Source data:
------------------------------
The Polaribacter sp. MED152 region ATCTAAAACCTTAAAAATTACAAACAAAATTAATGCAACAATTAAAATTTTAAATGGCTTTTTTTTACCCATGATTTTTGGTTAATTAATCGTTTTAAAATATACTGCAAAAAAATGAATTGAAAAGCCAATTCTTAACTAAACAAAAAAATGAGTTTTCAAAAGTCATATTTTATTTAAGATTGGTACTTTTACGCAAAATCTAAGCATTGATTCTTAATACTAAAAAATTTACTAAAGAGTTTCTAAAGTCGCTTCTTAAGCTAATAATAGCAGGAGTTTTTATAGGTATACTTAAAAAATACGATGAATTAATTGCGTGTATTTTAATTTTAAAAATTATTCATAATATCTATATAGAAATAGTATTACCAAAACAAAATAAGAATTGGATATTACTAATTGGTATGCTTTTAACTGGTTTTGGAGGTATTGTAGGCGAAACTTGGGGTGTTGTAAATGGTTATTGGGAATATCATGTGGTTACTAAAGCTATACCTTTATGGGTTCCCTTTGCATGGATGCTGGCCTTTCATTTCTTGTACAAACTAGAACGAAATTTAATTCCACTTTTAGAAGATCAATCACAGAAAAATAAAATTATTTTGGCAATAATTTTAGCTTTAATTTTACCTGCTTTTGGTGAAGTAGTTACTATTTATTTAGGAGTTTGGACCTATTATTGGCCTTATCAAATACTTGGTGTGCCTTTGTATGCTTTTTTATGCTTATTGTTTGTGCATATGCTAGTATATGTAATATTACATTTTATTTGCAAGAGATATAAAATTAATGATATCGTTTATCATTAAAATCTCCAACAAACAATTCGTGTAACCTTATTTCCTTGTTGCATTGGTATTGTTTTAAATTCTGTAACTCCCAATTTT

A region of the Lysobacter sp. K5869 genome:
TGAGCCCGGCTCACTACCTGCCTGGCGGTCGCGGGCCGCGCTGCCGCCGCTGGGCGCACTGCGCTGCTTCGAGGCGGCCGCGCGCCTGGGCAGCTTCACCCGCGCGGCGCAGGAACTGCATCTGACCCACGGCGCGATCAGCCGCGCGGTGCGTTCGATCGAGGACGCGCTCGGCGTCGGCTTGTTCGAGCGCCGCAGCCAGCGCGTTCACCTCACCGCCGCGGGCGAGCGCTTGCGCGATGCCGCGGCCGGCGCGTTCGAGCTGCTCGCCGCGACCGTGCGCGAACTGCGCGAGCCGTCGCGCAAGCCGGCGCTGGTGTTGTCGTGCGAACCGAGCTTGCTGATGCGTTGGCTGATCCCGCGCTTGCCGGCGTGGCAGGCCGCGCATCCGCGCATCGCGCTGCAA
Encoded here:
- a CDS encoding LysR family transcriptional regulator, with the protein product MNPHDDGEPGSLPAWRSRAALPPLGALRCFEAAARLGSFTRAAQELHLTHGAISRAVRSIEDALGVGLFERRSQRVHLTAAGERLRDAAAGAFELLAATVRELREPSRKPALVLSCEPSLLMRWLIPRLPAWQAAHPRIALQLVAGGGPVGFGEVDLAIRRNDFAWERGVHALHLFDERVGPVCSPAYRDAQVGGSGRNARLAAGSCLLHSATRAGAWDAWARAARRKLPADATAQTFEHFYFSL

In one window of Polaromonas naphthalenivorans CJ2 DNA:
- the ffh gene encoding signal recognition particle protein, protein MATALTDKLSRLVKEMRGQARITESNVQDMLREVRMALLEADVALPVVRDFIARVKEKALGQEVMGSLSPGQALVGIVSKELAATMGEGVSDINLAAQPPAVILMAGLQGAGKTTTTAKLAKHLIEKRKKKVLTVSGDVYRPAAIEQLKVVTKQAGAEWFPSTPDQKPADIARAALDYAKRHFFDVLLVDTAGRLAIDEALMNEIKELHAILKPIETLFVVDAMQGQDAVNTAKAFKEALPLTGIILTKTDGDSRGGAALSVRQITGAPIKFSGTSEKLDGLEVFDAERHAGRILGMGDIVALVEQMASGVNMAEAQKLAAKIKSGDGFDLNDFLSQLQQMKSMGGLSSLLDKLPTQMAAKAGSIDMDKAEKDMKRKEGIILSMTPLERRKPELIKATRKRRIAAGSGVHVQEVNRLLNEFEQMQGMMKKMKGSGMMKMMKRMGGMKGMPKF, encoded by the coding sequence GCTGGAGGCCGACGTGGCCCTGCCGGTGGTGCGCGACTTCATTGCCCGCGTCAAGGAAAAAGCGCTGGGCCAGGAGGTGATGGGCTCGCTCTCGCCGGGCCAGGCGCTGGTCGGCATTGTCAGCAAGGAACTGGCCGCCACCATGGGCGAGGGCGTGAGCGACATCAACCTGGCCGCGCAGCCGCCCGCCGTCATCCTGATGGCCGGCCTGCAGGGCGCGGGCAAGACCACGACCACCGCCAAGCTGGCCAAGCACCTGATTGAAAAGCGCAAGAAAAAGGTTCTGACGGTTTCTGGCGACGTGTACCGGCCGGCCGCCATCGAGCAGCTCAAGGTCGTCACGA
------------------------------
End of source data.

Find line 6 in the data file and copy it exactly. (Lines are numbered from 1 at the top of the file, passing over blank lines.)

In one window of Polaromonas naphthalenivorans CJ2 DNA: